The Gal herself.

Some impressive architectural reliefs, mostly cast concrete, found in and around Brooklyn.

Me sitting on a bench in Harlem.

My famous movie maker daughter Melissa.

Doctor Julie with Melissa.

The flight home included a sunset that lasted over two hours, thanks to the real fast jet flying west. Weird!

Sunday, August 03, 2008

Big Day at the Short Divide (for some)

Set up area at the Short Divide - pic courtesy of Matt

Friday turned out to be a big miler for Cody and Matt. I had a great flight, but ended up on the short end of the stick mileage wise for the day. The crew convened at the Short Divide around 12:30pm on Friday. Cody, Matt, Greg and I were set up soon after arriving at launch, as the south winds were picking up. On the way up, we were worried the high winds in the Salt Lake area would manifest in Plymouth. The winds stayed below 25 mph as the last pilot (me) got off the hill. Cody and Matt launched 30 minutes or so before Greg and I were in the air. As I launched, Cody reported climbing up through 13 grand and that he and Matt were turning down wind. They were on their way! Soon I was in the air and high enough to consider going over the back and on route. I was just below 13,000asl as I drifed over the back in strong lift. Greg had been feeling out of it before launching and ended up landing in the bailout LZ 20 minutes after take off. An hour and a half after launching, I was setting up to land north of Preston, Idaho, just around 30 miles out. I had an uneventful landing in a steady, smooth 20 mph wind.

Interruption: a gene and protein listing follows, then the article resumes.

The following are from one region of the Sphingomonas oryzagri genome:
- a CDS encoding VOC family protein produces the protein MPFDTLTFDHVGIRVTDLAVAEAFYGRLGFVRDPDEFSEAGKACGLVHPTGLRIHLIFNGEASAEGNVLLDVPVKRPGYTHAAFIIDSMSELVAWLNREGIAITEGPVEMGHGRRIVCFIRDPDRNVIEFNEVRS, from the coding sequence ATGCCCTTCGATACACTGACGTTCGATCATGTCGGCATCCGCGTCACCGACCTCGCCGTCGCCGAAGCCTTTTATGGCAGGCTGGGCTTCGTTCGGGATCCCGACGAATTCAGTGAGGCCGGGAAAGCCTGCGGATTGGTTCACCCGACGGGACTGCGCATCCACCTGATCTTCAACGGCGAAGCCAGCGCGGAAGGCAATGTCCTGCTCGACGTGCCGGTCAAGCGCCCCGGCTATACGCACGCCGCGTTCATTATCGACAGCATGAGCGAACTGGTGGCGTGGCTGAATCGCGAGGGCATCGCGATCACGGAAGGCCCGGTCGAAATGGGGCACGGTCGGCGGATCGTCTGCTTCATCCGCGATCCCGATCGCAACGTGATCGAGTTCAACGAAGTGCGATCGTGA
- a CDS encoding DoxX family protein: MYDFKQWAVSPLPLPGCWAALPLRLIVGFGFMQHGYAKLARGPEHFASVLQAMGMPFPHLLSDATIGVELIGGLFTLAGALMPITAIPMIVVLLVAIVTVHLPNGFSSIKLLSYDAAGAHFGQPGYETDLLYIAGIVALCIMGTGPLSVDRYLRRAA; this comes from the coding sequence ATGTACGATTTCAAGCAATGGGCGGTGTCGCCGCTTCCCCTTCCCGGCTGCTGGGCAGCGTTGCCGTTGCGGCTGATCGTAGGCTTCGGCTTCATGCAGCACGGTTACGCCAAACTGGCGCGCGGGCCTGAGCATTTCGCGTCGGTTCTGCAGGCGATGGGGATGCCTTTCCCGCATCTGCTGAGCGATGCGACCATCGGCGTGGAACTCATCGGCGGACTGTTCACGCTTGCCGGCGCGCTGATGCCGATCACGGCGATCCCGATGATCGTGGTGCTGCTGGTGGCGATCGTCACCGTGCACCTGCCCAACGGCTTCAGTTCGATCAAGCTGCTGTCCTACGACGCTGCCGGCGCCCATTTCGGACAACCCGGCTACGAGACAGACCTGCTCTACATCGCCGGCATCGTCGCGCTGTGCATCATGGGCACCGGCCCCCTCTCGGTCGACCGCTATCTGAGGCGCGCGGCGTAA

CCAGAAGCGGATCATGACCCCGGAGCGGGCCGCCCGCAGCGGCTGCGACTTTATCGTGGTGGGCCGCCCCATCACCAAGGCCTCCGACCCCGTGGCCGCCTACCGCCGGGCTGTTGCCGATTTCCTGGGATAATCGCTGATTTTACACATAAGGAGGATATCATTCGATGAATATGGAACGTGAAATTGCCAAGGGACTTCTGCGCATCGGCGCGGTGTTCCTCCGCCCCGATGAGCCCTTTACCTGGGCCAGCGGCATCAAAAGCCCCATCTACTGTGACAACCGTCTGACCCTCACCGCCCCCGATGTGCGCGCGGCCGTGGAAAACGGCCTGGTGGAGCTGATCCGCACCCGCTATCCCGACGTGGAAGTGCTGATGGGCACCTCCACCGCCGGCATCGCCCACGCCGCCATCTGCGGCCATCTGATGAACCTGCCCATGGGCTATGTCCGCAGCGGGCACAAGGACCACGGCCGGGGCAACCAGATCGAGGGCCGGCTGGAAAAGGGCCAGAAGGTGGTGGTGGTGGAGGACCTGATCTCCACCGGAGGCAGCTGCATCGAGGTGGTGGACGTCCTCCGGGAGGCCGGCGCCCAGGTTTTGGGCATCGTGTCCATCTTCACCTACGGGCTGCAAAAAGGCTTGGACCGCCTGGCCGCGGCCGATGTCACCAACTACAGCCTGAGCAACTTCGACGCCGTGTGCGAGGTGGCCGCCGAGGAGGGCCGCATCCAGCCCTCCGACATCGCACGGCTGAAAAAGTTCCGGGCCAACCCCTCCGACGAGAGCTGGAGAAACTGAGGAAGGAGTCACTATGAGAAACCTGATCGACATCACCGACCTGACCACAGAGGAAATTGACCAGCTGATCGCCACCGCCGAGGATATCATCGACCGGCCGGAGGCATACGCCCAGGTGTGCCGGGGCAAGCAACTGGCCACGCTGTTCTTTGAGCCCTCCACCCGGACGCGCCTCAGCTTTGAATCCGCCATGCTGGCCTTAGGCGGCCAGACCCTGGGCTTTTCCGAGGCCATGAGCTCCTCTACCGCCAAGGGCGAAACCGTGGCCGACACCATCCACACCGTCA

Matt and Cody were crossing into the Grace Valley as I landed. Cody ended up with a 70+ mile flight. Matt went on to complete his longest (84 miles) and highest flight (17,000asl+) - without O2 or a vario!! We ended up with a time consuming retrieve, as Cody landed out in a remote valley. Stinker!

On route - pic courtesy of Matt

All in all it was a great day of flying. check out Matt's flight details on his blog -